The demurely dressed young women could have belonged to any number of oddly clad sects whose members ply the streets of Manhattan daily. Wearing old-fashioned night-gowns your grandmother would have found stylish, the women clustered in groups of three or downtown and midtwon.

But the women belonged to no religious or social sect extolling the virtues of the 19th century. They were part of an advertising campaign launched by Manufacturers Hanover Trust Co. against one of its major rivals, the giant Citibank.

Standing in nightclothes at or near entrances to Citibank branches, the women passed out pamphlets proclaiming, "We caught the Citi napping."

Manufacturers Hanover charged that Citibank -- which advertises that it "never sleeps" because of its 110 consumer-oriented, 24-hour banking centers -- paid only 4.5 percent on passbook savings accounts, while Manufacturers gave customers 5.25 percent the maximum allowed by federal law.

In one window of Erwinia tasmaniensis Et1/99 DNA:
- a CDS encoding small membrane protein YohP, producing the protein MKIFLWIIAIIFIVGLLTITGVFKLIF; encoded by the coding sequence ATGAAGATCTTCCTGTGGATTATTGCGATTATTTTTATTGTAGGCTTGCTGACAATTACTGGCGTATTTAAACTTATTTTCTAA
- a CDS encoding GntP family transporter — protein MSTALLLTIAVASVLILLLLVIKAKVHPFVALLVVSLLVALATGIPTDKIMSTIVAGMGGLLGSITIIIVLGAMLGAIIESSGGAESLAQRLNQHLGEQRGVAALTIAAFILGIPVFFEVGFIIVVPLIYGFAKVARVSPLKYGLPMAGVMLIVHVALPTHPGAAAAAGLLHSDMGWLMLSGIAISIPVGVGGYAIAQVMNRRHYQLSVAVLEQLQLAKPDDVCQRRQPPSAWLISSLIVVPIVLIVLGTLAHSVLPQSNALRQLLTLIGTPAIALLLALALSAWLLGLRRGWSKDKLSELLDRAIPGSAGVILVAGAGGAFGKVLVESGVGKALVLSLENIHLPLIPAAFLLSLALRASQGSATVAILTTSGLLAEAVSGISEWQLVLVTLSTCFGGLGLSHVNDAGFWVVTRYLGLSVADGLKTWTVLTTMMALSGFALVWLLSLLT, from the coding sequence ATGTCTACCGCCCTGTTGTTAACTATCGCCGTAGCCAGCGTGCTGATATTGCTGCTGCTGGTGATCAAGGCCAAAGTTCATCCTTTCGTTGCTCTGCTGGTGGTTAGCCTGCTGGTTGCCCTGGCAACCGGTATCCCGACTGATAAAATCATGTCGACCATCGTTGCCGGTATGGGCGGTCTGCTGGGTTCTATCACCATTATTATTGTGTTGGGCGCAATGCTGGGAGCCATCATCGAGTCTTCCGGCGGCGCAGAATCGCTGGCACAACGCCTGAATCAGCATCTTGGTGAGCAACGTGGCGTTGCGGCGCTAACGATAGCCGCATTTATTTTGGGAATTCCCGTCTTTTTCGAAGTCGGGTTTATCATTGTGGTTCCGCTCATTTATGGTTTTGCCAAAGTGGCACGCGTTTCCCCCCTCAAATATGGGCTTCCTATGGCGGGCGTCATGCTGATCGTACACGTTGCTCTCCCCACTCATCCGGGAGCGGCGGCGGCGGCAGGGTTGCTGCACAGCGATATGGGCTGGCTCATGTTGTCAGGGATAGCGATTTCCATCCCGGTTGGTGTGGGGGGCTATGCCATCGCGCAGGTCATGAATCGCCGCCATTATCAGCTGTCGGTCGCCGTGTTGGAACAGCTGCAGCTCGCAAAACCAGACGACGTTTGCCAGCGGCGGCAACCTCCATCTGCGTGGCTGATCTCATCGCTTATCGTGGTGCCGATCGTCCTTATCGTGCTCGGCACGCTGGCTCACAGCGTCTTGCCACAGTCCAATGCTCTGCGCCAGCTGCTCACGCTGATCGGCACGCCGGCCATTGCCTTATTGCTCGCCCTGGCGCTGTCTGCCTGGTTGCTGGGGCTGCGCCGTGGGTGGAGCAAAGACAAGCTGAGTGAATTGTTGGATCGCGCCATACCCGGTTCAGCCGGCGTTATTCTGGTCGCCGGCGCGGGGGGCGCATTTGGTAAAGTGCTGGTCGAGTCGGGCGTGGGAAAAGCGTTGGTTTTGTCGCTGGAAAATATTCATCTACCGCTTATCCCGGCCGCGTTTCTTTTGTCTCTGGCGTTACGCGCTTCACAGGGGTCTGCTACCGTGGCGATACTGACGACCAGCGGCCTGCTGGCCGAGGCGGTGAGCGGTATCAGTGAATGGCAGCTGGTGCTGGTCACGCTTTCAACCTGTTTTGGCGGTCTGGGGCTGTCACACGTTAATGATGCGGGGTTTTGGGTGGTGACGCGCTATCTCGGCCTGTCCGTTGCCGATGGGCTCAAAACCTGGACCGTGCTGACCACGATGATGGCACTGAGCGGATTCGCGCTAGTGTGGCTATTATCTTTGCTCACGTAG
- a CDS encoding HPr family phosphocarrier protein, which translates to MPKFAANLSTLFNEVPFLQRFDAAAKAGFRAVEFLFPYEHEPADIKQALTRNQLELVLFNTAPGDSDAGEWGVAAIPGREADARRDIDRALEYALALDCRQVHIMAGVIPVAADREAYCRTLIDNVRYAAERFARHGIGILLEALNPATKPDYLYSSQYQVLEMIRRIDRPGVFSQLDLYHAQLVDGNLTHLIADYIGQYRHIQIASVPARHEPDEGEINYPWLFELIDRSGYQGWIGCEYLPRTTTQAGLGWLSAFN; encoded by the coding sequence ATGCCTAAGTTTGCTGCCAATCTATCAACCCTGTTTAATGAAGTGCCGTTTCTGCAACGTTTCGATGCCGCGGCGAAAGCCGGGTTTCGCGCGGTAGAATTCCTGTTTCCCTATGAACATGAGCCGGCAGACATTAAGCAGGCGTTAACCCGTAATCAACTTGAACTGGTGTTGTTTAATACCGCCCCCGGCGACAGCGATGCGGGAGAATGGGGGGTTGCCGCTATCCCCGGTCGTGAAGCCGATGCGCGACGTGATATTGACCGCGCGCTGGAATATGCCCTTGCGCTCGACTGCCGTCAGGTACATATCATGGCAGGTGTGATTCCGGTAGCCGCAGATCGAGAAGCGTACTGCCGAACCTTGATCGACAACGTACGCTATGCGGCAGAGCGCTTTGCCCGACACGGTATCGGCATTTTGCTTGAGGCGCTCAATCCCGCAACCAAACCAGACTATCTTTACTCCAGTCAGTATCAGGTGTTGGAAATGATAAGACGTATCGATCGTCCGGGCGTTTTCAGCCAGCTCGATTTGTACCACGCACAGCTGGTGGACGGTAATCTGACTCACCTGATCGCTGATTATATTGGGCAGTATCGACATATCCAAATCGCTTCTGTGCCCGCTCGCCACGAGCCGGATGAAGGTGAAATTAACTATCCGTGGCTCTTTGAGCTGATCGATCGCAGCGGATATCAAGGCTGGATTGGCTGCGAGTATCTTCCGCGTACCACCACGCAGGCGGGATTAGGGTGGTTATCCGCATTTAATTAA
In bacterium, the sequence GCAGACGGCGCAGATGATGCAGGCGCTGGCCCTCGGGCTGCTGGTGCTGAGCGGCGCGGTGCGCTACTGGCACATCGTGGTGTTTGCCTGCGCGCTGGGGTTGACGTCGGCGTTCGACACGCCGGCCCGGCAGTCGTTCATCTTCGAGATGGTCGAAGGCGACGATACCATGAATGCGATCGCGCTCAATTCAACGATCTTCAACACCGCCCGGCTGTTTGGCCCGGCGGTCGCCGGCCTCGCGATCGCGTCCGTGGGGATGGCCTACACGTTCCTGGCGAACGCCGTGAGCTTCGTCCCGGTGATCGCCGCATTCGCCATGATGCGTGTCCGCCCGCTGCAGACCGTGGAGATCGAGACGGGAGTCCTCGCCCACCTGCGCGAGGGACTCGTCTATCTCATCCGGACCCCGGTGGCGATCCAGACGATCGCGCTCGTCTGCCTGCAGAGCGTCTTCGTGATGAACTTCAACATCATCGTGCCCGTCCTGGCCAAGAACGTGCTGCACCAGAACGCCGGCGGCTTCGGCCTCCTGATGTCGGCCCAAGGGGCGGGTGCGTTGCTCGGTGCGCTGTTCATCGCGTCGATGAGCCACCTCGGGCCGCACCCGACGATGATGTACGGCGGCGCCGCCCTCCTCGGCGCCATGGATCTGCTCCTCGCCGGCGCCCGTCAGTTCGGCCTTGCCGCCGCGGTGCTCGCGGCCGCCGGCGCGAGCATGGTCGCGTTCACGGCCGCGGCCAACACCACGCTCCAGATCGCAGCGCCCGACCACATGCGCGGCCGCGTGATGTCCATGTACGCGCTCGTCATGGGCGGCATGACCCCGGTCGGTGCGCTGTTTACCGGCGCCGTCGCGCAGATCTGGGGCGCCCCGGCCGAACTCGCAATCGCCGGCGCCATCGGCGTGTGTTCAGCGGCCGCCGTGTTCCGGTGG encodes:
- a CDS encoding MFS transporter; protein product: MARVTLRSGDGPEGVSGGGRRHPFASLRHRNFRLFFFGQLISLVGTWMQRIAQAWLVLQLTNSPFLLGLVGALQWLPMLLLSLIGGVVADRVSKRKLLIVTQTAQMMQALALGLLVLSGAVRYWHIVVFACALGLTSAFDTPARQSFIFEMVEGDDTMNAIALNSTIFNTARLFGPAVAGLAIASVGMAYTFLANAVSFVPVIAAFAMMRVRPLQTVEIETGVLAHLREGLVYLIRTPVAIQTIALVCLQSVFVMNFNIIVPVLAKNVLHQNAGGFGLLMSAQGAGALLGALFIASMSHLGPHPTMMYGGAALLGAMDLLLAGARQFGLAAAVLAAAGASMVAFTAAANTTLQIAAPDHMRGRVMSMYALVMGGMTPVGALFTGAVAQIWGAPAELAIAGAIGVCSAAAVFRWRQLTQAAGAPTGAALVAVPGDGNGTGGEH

Manufacturers Hanover was taking a brash advertising step in the once genteel world of banking, giving the tiny saver a taste of the bewildering array of options larger investors have confronted for years.

Citibank didn't rest for long. Soon the banking giant was asking its customers, "who is really napping?"

Citibank, it seems, pays 5.25 percent on savings accounts maintained by customers who bank through the 24-hour computerized machines. The bank didn't say so, but it wants to get people out of passbooks and into electronics, so it does pay less on passbook savings accounts.

Furthermore, Citibank said, because it pays interest monthly rather than quarterly, the effective interest rate is higher than Manufacturers Hanover's.